Jan Strnad (The Summer We Lost Alice)
Some bratty boys from the neighborhood decide to make a secret clubhouse in my skull. They don't ask me about it, but I have no argument against the plan. So, every afternoon getting home from school they occupy my head. The kids laugh loudly, and crack their chip bags. Sometimes smoke flies out of my ear. I suspect they are experimenting with their first cigarettes. Of course, I was just like them when I was their age, so I'm not going to tell on them; that’s for sure. If only they wouldn’t leave such a mess every time. It can be really awkward, when having a conversation with someone I begin to shake or nod my head and suddenly a crumpled porn magazine falls out from my ear. Soon, the parents get wind of the secret clubhouse, and they step into my apartment swinging a bone saw. They insist on looking in my skull; telling me they have the right to know what their boys are up to behind their backs. Now, the kids and I are both punished – they are grounded in their rooms, as for me, the parents won't give back my skullcap. It's quite embarrassing. Going to work in the mornings some cheeky brats on the bus are having a great time pushing spitballs and chewed bubble gum between my brain wrinkles when I'm not looking. That’s enough, I decide one morning, I have rights too. So I knock on the mother's door, who has my upper head. She just stands there in the door, smoking, holding my skullcap in her hand, which looks like a half hairy coconut, and she flicks the ash into it. After I’m done with my speech about human rights, she slams the door in my face. I have no time for a second round I must leave to work. Scratching out a used ticket from my brain wrinkles I catch the next bus. A young couple whispers and chuckles behind me. I quickly get off at the next stop, before they could plan a secret date in my occipital lobe.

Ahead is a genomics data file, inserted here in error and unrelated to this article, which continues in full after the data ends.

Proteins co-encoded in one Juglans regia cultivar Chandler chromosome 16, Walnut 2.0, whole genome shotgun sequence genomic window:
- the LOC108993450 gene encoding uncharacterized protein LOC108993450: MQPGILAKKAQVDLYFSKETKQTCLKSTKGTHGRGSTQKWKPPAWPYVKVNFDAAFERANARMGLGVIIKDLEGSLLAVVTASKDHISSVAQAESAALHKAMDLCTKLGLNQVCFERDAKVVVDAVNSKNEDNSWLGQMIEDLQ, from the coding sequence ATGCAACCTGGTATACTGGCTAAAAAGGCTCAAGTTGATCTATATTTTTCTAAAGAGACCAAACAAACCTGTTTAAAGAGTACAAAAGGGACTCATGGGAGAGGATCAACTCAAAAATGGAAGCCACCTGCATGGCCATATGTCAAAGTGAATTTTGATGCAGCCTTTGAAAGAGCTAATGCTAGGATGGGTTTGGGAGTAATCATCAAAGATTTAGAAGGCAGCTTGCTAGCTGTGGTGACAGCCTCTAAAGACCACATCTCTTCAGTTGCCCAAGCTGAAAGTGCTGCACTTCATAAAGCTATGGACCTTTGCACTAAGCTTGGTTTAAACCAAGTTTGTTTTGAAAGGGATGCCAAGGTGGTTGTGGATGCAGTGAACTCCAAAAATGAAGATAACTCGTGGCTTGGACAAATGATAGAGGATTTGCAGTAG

Zoltan Komor (Tumour-Djinn)
I was practically The Boy in the Bubble; all my autoimmune responses stripped bare by chemical representations of pine forests and summer meadows.
Matthew Crow (In Bloom)